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Man, I love soup.  I don’t stop making it in spring and summer, either.  I charge on through and soup my way through the warmer months (although I admit making roast capsicum soup is a bit of a trial when the house is already more than 40°C).  I usually lean towards the thick, tomatoey end of the soup spectrum, with occasional forays into potato and leek territory, so the soup I made today was a bold experiment!

Carrot and coriander!  It is pretty good, although I threw in a splash too much orange juice when I added the stock, which made it a little too sweet.  To remedy this, I put in a generous splash of apple cider vinegar, which has helped diminish the sweetness nicely.

Want to be bold and saucy with your soup-making? Try this.


A fist-filling bunch of coriander, roots and all, well-washed
About 900g fresh carrots
Half a brown onion
Two cloves of garlic
A dash of ground coriander
An inch-and-a-half-long piece of fresh ginger
About a litre to a litre-and-a-half of stock
A splash of orange juice and maybe apple cider vinegar (optional)


Finely chop the coriander roots and the coriander leaves, separately. Peel and finely chop the onion, garlic and carrots. Peel and shred the ginger. In a thick-bottomed pot, melt about 25g of butter until it is nice and hot. Throw in the carrots, onions, garlic, ginger, ground coriander and coriander roots, and fry.  Turn the heat down and put a lid on the pot, and let them cook for about twenty minutes, stirring regularly, until they are getting tender and aromatic.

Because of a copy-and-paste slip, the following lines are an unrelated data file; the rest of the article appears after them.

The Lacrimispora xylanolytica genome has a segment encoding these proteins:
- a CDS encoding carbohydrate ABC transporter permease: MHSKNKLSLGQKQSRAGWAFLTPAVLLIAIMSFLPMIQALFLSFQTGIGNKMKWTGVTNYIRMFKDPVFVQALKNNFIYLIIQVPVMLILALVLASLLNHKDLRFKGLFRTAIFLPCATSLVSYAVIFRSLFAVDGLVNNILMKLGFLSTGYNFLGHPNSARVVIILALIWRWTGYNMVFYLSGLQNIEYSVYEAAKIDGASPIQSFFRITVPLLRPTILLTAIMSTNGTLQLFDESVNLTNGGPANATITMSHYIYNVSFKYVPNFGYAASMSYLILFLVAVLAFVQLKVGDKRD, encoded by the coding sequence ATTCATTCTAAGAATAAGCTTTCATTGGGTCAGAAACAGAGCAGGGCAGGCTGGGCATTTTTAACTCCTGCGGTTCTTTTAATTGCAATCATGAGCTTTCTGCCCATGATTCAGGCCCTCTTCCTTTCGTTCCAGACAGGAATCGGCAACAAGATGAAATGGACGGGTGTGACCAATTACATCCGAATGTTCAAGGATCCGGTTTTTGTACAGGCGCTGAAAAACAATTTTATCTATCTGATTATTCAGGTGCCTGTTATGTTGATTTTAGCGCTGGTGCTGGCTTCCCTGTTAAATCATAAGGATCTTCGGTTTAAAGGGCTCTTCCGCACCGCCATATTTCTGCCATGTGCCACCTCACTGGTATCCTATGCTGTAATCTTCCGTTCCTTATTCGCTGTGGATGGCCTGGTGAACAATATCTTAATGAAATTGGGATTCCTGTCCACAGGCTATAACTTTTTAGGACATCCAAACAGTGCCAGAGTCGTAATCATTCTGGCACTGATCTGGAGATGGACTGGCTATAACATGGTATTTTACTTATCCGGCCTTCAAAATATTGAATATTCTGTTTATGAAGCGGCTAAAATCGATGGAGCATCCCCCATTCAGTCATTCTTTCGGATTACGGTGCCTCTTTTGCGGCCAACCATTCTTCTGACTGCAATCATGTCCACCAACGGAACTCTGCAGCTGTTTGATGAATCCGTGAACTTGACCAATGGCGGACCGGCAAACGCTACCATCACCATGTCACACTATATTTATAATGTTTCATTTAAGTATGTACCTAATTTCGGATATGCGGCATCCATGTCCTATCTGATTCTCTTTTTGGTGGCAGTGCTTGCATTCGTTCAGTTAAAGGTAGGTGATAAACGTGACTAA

Top up the pot with stock and finely chopped coriander leaves. Let it simmer for about fifteen minutes, and then taste.  Add orange juice and salt and pepper to taste: if you accidentally add too much orange juice, add some apple cider vinegar (a little at a time, tasting in between) until the flavours begin to balance out.

Simmer for 30 minutes or so until everything is nice and tender, then pureé and serve.  You can top it with a little more chopped coriander leaf, or a swirl of yoghurt/creme fraiche/sour cream, but it’s tasty on its own, too.

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